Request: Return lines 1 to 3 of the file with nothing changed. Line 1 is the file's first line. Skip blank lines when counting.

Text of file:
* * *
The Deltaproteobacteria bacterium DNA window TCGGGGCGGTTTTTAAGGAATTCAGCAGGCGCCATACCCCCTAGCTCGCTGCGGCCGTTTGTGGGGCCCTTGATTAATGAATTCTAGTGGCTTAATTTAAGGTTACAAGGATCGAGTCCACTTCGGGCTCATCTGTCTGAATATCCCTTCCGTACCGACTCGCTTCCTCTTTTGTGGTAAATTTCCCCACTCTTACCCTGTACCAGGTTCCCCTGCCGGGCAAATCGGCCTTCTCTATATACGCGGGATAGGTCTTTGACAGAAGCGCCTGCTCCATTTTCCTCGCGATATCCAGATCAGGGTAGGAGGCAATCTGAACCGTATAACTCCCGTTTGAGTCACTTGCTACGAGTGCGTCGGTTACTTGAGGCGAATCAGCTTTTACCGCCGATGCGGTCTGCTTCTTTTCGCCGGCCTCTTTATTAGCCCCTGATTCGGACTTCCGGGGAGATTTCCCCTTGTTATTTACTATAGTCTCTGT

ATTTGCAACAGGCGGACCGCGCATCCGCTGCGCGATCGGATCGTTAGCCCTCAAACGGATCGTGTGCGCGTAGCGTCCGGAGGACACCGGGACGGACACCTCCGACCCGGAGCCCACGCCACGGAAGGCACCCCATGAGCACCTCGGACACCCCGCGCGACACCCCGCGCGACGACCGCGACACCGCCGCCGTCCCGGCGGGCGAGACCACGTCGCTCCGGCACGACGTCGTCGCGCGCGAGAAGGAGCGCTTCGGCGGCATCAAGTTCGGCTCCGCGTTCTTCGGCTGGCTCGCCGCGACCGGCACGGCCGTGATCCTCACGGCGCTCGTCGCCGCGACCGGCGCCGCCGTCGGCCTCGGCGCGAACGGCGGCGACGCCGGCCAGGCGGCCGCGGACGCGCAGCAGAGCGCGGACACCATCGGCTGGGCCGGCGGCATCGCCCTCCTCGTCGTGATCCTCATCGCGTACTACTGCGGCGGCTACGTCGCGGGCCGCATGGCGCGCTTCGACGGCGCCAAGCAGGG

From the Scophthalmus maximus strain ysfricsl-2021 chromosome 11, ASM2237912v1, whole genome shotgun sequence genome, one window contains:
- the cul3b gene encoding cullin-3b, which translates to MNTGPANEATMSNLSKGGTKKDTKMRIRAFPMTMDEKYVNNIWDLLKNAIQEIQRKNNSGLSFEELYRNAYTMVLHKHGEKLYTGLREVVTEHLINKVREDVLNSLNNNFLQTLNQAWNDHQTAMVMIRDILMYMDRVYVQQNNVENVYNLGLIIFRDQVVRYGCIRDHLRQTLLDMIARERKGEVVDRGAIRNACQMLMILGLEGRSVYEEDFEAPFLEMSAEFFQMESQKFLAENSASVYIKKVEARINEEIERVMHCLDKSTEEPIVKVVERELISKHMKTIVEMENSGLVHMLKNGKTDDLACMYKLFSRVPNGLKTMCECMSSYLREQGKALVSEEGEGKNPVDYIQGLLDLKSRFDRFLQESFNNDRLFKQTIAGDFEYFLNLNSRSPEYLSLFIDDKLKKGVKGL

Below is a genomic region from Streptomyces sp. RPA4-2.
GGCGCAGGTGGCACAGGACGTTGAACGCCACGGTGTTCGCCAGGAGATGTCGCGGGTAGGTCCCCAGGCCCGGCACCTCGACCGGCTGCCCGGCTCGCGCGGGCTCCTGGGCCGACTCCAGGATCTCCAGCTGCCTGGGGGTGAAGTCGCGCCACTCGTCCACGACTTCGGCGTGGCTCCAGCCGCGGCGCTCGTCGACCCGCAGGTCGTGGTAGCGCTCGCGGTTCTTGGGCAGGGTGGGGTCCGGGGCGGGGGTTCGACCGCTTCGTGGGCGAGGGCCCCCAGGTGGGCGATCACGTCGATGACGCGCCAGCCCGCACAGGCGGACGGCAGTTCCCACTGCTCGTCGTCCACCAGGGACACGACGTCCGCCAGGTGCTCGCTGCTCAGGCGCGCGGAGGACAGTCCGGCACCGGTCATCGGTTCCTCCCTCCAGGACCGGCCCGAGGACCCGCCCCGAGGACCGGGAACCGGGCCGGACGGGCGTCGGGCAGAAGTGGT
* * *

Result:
The Deltaproteobacteria bacterium DNA window TCGGGGCGGTTTTTAAGGAATTCAGCAGGCGCCATACCCCCTAGCTCGCTGCGGCCGTTTGTGGGGCCCTTGATTAATGAATTCTAGTGGCTTAATTTAAGGTTACAAGGATCGAGTCCACTTCGGGCTCATCTGTCTGAATATCCCTTCCGTACCGACTCGCTTCCTCTTTTGTGGTAAATTTCCCCACTCTTACCCTGTACCAGGTTCCCCTGCCGGGCAAATCGGCCTTCTCTATATACGCGGGATAGGTCTTTGACAGAAGCGCCTGCTCCATTTTCCTCGCGATATCCAGATCAGGGTAGGAGGCAATCTGAACCGTATAACTCCCGTTTGAGTCACTTGCTACGAGTGCGTCGGTTACTTGAGGCGAATCAGCTTTTACCGCCGATGCGGTCTGCTTCTTTTCGCCGGCCTCTTTATTAGCCCCTGATTCGGACTTCCGGGGAGATTTCCCCTTGTTATTTACTATAGTCTCTGT

ATTTGCAACAGGCGGACCGCGCATCCGCTGCGCGATCGGATCGTTAGCCCTCAAACGGATCGTGTGCGCGTAGCGTCCGGAGGACACCGGGACGGACACCTCCGACCCGGAGCCCACGCCACGGAAGGCACCCCATGAGCACCTCGGACACCCCGCGCGACACCCCGCGCGACGACCGCGACACCGCCGCCGTCCCGGCGGGCGAGACCACGTCGCTCCGGCACGACGTCGTCGCGCGCGAGAAGGAGCGCTTCGGCGGCATCAAGTTCGGCTCCGCGTTCTTCGGCTGGCTCGCCGCGACCGGCACGGCCGTGATCCTCACGGCGCTCGTCGCCGCGACCGGCGCCGCCGTCGGCCTCGGCGCGAACGGCGGCGACGCCGGCCAGGCGGCCGCGGACGCGCAGCAGAGCGCGGACACCATCGGCTGGGCCGGCGGCATCGCCCTCCTCGTCGTGATCCTCATCGCGTACTACTGCGGCGGCTACGTCGCGGGCCGCATGGCGCGCTTCGACGGCGCCAAGCAGGG

From the Scophthalmus maximus strain ysfricsl-2021 chromosome 11, ASM2237912v1, whole genome shotgun sequence genome, one window contains: